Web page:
Deadly cost of summer bushfire smoke
Hundreds of Australian deaths have been linked to smoke inhalation from last summer's bushfires, a royal commission into the natural disasters has heard.
It comes after thick smoke haze blanketed parts of Victoria in January as fires raged in East Gippsland and in the state's north east.
Wind changes also brought the smoke to Melbourne and air quality in the city and suburbs dropped to hazardous levels.
Speaking at the Royal Commission into National Natural Disaster Arrangements on Tuesday morning, health experts warned of the impact of the massive fires still being felt in communities.
Menzies Institute for Medical Research Associate Professor Fay Johnston said research by the institute had linked 445 deaths in the country to smoke from the bushfire season.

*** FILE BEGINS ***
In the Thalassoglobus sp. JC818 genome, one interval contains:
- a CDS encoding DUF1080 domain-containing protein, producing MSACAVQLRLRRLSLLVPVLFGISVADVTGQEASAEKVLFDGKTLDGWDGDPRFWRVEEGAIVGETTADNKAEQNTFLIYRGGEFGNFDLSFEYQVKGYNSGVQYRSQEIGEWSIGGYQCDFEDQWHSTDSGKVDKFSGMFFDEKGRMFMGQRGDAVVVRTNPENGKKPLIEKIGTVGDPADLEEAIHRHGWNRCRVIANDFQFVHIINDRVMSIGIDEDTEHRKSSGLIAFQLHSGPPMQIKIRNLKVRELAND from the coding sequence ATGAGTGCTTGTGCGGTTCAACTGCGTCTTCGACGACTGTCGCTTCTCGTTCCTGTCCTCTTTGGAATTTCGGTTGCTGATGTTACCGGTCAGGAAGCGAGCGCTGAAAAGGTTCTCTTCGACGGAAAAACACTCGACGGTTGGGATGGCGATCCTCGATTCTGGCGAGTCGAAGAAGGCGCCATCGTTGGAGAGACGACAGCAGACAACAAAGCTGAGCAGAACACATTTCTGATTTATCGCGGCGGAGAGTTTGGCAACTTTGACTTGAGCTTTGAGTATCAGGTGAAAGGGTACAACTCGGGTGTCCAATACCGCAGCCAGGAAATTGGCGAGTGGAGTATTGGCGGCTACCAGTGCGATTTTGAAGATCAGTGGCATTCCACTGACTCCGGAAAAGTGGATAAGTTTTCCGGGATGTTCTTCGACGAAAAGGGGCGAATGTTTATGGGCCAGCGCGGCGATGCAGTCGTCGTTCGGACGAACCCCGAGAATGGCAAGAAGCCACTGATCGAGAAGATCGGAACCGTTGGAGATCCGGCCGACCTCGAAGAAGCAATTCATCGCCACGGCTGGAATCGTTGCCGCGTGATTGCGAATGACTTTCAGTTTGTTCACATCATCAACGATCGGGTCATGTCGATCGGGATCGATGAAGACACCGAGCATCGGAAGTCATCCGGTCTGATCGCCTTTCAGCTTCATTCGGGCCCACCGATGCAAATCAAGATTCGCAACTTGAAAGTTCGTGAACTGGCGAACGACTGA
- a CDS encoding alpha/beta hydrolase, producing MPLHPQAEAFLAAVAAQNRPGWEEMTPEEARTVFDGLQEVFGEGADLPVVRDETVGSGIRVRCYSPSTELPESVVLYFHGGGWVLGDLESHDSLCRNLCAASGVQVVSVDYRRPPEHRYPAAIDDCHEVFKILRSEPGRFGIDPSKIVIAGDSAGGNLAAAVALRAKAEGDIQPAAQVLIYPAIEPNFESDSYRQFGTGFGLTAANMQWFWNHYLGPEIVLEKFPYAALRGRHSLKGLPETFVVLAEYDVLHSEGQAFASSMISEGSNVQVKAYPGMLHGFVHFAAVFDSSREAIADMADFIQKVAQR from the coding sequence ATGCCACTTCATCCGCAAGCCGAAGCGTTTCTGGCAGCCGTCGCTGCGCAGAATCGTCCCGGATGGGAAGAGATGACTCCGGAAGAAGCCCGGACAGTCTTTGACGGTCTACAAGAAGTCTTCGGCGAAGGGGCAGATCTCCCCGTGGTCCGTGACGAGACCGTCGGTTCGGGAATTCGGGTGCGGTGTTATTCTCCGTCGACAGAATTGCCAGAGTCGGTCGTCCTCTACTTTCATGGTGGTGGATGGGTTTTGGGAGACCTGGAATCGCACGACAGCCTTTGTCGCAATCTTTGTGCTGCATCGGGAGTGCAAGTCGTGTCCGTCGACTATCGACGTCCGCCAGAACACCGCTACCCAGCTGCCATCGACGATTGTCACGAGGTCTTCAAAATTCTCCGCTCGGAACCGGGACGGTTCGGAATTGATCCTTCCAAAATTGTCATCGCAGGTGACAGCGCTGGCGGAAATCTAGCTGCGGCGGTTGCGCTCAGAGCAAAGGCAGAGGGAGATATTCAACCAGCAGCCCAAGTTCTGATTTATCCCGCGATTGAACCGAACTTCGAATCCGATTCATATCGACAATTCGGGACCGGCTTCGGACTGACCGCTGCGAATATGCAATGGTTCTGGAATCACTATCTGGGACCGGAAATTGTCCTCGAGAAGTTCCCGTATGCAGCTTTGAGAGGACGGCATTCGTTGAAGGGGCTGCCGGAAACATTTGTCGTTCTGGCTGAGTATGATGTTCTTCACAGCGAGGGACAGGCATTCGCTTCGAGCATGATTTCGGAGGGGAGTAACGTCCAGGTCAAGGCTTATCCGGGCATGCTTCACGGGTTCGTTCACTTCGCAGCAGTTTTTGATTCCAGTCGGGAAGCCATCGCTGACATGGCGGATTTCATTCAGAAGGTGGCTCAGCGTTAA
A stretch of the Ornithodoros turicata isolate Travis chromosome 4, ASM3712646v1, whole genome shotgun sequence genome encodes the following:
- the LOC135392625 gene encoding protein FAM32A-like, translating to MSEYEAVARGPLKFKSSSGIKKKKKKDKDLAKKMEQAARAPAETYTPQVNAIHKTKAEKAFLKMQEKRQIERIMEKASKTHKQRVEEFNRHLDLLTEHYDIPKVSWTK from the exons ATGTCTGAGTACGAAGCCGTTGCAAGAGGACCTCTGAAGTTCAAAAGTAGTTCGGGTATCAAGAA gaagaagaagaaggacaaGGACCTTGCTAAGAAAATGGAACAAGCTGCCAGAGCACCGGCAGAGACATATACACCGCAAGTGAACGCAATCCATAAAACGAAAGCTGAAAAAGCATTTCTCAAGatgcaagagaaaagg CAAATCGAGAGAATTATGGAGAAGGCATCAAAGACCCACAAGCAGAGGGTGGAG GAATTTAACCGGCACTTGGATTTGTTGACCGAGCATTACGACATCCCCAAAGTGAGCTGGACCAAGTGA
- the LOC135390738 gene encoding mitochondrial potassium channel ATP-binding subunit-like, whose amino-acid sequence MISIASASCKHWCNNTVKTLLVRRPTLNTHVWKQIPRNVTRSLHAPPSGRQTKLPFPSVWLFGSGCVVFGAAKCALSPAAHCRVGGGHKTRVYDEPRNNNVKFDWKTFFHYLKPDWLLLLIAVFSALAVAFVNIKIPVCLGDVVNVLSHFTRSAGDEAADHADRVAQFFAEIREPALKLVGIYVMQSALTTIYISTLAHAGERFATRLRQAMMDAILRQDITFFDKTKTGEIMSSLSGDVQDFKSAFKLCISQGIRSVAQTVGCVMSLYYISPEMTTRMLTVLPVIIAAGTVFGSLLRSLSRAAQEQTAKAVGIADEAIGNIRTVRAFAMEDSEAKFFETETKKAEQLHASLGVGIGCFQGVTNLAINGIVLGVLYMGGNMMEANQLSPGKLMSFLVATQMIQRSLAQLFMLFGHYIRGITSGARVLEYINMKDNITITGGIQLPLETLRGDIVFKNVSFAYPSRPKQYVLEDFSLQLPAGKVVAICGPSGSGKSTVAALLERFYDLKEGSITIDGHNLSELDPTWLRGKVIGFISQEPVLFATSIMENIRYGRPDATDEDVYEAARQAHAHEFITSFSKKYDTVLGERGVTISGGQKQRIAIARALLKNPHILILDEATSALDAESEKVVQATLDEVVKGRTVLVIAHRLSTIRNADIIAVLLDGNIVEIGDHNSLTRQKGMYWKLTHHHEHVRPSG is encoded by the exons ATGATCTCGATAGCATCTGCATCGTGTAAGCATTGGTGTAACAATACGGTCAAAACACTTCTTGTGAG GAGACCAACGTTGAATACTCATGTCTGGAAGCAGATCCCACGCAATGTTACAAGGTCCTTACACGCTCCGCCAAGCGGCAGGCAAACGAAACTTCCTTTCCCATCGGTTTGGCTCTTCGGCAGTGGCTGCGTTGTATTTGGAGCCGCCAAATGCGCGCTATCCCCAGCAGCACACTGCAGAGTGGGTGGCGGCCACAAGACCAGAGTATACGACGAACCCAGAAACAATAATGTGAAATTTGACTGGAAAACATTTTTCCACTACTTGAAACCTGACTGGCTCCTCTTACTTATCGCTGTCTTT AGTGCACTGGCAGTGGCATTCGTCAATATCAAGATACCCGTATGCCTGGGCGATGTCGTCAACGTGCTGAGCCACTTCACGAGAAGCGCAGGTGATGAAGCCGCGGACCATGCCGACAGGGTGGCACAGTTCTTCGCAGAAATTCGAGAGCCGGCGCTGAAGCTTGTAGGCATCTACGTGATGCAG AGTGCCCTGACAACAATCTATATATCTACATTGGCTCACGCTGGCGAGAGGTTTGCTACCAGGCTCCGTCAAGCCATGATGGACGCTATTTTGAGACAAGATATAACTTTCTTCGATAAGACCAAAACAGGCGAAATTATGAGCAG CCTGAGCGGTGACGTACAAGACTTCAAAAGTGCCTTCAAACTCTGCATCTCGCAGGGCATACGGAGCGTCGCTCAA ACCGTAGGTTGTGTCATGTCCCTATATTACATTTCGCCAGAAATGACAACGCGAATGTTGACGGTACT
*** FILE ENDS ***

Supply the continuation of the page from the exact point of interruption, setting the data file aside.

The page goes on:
She said researchers had charted the relationship between hospital data and PM2.5 particle levels that had soared over populated areas.
"Although death is a really rare outcome from smoke if you've got a lot of smoke and a lot of people it becomes measurable," she said.
"The vast majority of the impacts were in the eastern states.
"(There were) 3340 hospital admissions for heart and lung-related problems and 1373 additional presentations to an emergency department for asthma."
Associate Professor Johnston said their data did not include modelling for other impacts such as loss of work and ambulance call-outs.
"We were able to work out a yearly cost of bushfire smoke for each summer season," she said.
"Our estimates for the last summer season were $2 billion in health costs for premature loss of life and admissions to hospital.
"That was a major departure from anything we'd seen in the previous 20 years."
Mallacoota P-12 College Principal said the bushfires which had isolated the town had created difficulties for children living in the area, with COVID-19 adding to pressure in the community.
"For Mallacoota it has been a double whammy," he said.
Originally published as Deadly cost of summer bushfire smoke